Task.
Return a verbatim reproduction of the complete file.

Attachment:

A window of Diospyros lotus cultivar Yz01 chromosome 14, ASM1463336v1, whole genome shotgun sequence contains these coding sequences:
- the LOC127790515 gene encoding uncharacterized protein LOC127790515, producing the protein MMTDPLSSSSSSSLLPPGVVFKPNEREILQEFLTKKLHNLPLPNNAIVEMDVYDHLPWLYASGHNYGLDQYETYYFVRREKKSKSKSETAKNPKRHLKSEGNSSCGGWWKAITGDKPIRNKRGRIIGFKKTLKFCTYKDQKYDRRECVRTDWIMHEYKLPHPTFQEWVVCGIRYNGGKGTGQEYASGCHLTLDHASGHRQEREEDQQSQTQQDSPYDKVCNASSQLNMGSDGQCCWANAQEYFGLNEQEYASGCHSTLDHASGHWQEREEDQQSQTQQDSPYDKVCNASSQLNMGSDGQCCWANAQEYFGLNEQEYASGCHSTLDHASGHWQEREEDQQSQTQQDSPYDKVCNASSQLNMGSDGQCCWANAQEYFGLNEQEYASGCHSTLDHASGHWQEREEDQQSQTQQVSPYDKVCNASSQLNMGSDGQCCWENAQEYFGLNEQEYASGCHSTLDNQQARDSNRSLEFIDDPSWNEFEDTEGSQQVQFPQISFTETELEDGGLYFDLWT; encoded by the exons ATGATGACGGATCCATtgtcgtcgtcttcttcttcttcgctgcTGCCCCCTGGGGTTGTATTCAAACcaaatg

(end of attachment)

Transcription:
A window of Diospyros lotus cultivar Yz01 chromosome 14, ASM1463336v1, whole genome shotgun sequence contains these coding sequences:
- the LOC127790515 gene encoding uncharacterized protein LOC127790515, producing the protein MMTDPLSSSSSSSLLPPGVVFKPNEREILQEFLTKKLHNLPLPNNAIVEMDVYDHLPWLYASGHNYGLDQYETYYFVRREKKSKSKSETAKNPKRHLKSEGNSSCGGWWKAITGDKPIRNKRGRIIGFKKTLKFCTYKDQKYDRRECVRTDWIMHEYKLPHPTFQEWVVCGIRYNGGKGTGQEYASGCHLTLDHASGHRQEREEDQQSQTQQDSPYDKVCNASSQLNMGSDGQCCWANAQEYFGLNEQEYASGCHSTLDHASGHWQEREEDQQSQTQQDSPYDKVCNASSQLNMGSDGQCCWANAQEYFGLNEQEYASGCHSTLDHASGHWQEREEDQQSQTQQDSPYDKVCNASSQLNMGSDGQCCWANAQEYFGLNEQEYASGCHSTLDHASGHWQEREEDQQSQTQQVSPYDKVCNASSQLNMGSDGQCCWENAQEYFGLNEQEYASGCHSTLDNQQARDSNRSLEFIDDPSWNEFEDTEGSQQVQFPQISFTETELEDGGLYFDLWT; encoded by the exons ATGATGACGGATCCATtgtcgtcgtcttcttcttcttcgctgcTGCCCCCTGGGGTTGTATTCAAACcaaatg